Behind plates 102 and 112 is the frame backing 200. FIG. 2 is a front view of the foldable side wings 202, 222 with attached back wail 215 of the invention 10 depicted in FIG. 1. Referring to FIGS. 1-2, backing 200 includes a left rectangularshaped wing 202 which has slob 209 and 210 which correspond in position and size behind slots 109 and 110 of plate 102. Wing 202 also has an angled rectangular deflector portion 204 and wing 202 is connected to rectangular back pane 215 by a row of leftside hinges 206. Backing 200 further includes a right rectangular shaped wing 222 which has slots 229 and 230 which correspond in position and size behind slots 119 and 120 of plate 112. Wing 222 also has an angled rectangular deflector portion 224 andwing 222 is is connected to rectangular back panel 215 by a row of right side hinges 226. Unlike, the slide and wing plates, the back panel 215 does not have any top deflector portion the significance of which will become apparent later on. Back panel215 has a top ridge portion 219 which is the same height as the inlet ridge portion 319 of basket 300. Note plural conventional screw 19 and nut 20 can be used to attach outer slide plates 202 and 222 to slide plates 102 and 112, respectively, througheach of their respective longitudinal slots, 109, 110, 119, 120.

FIG. 3 is an exploded front view of the removable screen basket 300 of the invention 10 of FIG. 1. FIG. 4 is a top view of the removable screen basket 300 of FIG. 3 along arrow A. FIG. 5 is a side view of the removable screen basket 300 of FIG.3 along arrow B. Referring to FIGS. 4-6, rectangular shaped basket 300 is comprised of screen/mesh metal of variable size openings along the front, back, sides and base. Basket 300 includes base portion 311 having a depth, D, of approximately 10 inches,front portion 312 which runs from base portion 311 to ridge 319 which is approximately 10 inches in height. Basket 300 includes rectangular sides 316 and 318 that each are sized of approximately 10 inches by a height, H, of approximately 14 inches. Therear of basket 300 includes back wall portion 314 having dimensions of approximately length, L1, of approximately 17 inches by a height, H, of approximately 14 inches. The lower height of front portion 312 allows ridge 319 to be even with the top ofback pane 215 of FIG. 1. Referring to FIGS. 4-6, basket 300 includes side L-shaped brackets 325, 335 each having through openings 327, 337, respectively, the latter are used for supporting basket 300 to invention 10 and will be discussed later. Basket300 further includes fixably attached side metal square plates 382, 386 (each approximately 2, 1/2 by 2 and 1/2 inches). Each bracket 382, 386 has slots 383, 387, respectively, for allowing bent ends 392 and 396 of handle 390 to be rotatably mountedthereon.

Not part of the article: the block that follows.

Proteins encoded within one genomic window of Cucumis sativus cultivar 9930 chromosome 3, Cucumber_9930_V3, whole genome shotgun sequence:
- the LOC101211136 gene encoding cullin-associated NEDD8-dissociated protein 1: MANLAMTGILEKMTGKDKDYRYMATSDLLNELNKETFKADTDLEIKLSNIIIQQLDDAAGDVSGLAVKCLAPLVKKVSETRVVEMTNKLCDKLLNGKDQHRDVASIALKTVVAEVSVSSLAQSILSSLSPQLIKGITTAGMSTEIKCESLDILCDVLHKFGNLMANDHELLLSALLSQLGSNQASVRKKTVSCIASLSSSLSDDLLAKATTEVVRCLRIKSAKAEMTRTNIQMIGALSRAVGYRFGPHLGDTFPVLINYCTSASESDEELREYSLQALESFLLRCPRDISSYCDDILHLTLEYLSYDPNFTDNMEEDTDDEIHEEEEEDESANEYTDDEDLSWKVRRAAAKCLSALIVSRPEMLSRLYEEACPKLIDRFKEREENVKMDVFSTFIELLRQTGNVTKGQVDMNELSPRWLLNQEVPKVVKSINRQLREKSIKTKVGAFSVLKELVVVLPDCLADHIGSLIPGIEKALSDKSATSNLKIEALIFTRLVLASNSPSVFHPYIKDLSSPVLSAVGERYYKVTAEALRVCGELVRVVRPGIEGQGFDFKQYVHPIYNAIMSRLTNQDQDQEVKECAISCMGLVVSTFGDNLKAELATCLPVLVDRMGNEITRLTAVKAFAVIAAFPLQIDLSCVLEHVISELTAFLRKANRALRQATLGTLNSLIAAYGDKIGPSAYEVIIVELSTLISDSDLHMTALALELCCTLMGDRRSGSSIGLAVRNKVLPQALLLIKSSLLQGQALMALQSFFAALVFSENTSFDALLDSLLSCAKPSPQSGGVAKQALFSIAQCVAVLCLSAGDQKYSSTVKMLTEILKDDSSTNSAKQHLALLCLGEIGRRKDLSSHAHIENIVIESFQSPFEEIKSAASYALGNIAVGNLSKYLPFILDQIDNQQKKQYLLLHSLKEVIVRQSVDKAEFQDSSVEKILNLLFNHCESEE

FIG. 6 is a cross-sectional side view of the frame support 400 of the back wall panel 215 of FIG. 1 along arrow C. FIG. 7 is a side view of the invention of FIG. 1 along arrow D assembled in a storm water drain 500. FIG. 8 illustrates theinvention of FIG. 7 with the screen basket removed. Referring to FIGS. 6-8, back panel 215 has two side legs 420 and 440 running down from the top end comers 219. Legs 420, 440 each have bottom portions 422, 442, respectively, for contacting the floorarea 502 of a storm water drain inlet 500. Back panel 215 can be set at an angle, X, of approximately 45 to 55 degrees, but preferably 52 degrees to legs 420, 440. Each of the legs 420, 440 have hook portions(one of which is shown). Leg 420 is shownhaving hook portion 425 with bent end 427 that receives the through-hole 327 of the L-shaped bracket 325 for supporting one side of the basket 300. The deflectors are oriented at an angle, Y, of approximately 128 to 135 degrees, but preferably 132degrees to the panel on which they are connected. For example, deflector 204 has an angle, Y, of approximately 132 degrees to panel 202.

Referring to FIG. 7 and FIG. 1, storm water including debris enters storm water drain inlet 500 from street level 501 along arrow P and exits along pipe 510 along arrow Q. Invention 10 is placed along the floor 502 between inlet wall area 503 andexit pipe 510. When assembled, the base of basket 300 is supported by hook portions 425 approximately one inch above floor 502. Storm water can fill the area in front of invention 10 and will be forced by the opening above ridges 219, 319 that isbetween deflectors 204 and 224 (see FIG. 1) and into basket 300. If basket 300 becomes clogged or filled, the invention 10, allows for storm water buildup to overflow side deflectors 108, 204, 119 and 224. FIG. 8 shows that a filled basket 300 can beremoved by a single worker 800, by opening conventional manhole cover 590. FIG. 9 is a top view of the assembled invention of FIG. 7 along arrow E.